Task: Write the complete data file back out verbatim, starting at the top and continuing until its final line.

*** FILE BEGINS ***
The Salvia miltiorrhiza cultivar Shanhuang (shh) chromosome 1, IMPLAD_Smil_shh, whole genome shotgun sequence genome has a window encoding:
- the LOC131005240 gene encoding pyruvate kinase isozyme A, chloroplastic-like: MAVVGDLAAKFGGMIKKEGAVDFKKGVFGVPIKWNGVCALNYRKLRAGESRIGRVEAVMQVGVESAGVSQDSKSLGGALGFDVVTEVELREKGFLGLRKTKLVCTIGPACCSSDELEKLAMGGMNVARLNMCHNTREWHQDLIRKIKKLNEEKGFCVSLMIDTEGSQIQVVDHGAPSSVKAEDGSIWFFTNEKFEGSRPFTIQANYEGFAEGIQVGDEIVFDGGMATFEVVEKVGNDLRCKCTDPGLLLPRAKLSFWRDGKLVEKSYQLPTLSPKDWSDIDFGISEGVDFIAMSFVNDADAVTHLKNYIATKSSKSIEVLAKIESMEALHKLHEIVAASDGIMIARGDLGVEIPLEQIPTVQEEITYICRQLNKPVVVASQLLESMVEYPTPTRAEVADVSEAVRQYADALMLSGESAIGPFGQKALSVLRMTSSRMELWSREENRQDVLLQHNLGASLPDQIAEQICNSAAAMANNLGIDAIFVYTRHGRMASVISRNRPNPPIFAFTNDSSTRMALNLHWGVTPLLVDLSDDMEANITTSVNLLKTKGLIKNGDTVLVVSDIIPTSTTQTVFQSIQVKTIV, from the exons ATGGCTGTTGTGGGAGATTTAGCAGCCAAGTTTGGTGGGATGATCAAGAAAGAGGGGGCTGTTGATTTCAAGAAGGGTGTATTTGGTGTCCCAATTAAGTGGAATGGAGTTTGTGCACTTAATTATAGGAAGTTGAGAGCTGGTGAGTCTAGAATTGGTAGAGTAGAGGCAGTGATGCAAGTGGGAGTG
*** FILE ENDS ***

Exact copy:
The Salvia miltiorrhiza cultivar Shanhuang (shh) chromosome 1, IMPLAD_Smil_shh, whole genome shotgun sequence genome has a window encoding:
- the LOC131005240 gene encoding pyruvate kinase isozyme A, chloroplastic-like: MAVVGDLAAKFGGMIKKEGAVDFKKGVFGVPIKWNGVCALNYRKLRAGESRIGRVEAVMQVGVESAGVSQDSKSLGGALGFDVVTEVELREKGFLGLRKTKLVCTIGPACCSSDELEKLAMGGMNVARLNMCHNTREWHQDLIRKIKKLNEEKGFCVSLMIDTEGSQIQVVDHGAPSSVKAEDGSIWFFTNEKFEGSRPFTIQANYEGFAEGIQVGDEIVFDGGMATFEVVEKVGNDLRCKCTDPGLLLPRAKLSFWRDGKLVEKSYQLPTLSPKDWSDIDFGISEGVDFIAMSFVNDADAVTHLKNYIATKSSKSIEVLAKIESMEALHKLHEIVAASDGIMIARGDLGVEIPLEQIPTVQEEITYICRQLNKPVVVASQLLESMVEYPTPTRAEVADVSEAVRQYADALMLSGESAIGPFGQKALSVLRMTSSRMELWSREENRQDVLLQHNLGASLPDQIAEQICNSAAAMANNLGIDAIFVYTRHGRMASVISRNRPNPPIFAFTNDSSTRMALNLHWGVTPLLVDLSDDMEANITTSVNLLKTKGLIKNGDTVLVVSDIIPTSTTQTVFQSIQVKTIV, from the exons ATGGCTGTTGTGGGAGATTTAGCAGCCAAGTTTGGTGGGATGATCAAGAAAGAGGGGGCTGTTGATTTCAAGAAGGGTGTATTTGGTGTCCCAATTAAGTGGAATGGAGTTTGTGCACTTAATTATAGGAAGTTGAGAGCTGGTGAGTCTAGAATTGGTAGAGTAGAGGCAGTGATGCAAGTGGGAGTG